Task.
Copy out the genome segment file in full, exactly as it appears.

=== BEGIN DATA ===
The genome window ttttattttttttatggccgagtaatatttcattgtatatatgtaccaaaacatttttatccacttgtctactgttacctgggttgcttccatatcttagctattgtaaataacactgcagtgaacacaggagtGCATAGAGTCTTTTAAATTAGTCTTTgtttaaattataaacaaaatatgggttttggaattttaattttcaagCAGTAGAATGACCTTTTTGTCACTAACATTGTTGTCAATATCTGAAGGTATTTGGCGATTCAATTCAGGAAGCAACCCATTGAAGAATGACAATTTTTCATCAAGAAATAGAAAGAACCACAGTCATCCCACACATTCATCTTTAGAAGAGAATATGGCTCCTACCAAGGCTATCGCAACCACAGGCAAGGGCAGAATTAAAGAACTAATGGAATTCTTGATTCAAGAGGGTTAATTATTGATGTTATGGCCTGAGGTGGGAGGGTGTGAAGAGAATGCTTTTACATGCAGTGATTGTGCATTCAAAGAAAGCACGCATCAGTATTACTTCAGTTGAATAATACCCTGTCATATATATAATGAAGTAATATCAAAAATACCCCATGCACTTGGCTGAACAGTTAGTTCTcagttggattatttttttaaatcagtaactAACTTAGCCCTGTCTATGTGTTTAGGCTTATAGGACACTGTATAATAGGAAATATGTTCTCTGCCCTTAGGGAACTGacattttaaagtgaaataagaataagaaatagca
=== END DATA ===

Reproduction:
The genome window ttttattttttttatggccgagtaatatttcattgtatatatgtaccaaaacatttttatccacttgtctactgttacctgggttgcttccatatcttagctattgtaaataacactgcagtgaacacaggagtGCATAGAGTCTTTTAAATTAGTCTTTgtttaaattataaacaaaatatgggttttggaattttaattttcaagCAGTAGAATGACCTTTTTGTCACTAACATTGTTGTCAATATCTGAAGGTATTTGGCGATTCAATTCAGGAAGCAACCCATTGAAGAATGACAATTTTTCATCAAGAAATAGAAAGAACCACAGTCATCCCACACATTCATCTTTAGAAGAGAATATGGCTCCTACCAAGGCTATCGCAACCACAGGCAAGGGCAGAATTAAAGAACTAATGGAATTCTTGATTCAAGAGGGTTAATTATTGATGTTATGGCCTGAGGTGGGAGGGTGTGAAGAGAATGCTTTTACATGCAGTGATTGTGCATTCAAAGAAAGCACGCATCAGTATTACTTCAGTTGAATAATACCCTGTCATATATATAATGAAGTAATATCAAAAATACCCCATGCACTTGGCTGAACAGTTAGTTCTcagttggattatttttttaaatcagtaactAACTTAGCCCTGTCTATGTGTTTAGGCTTATAGGACACTGTATAATAGGAAATATGTTCTCTGCCCTTAGGGAACTGacattttaaagtgaaataagaataagaaatagca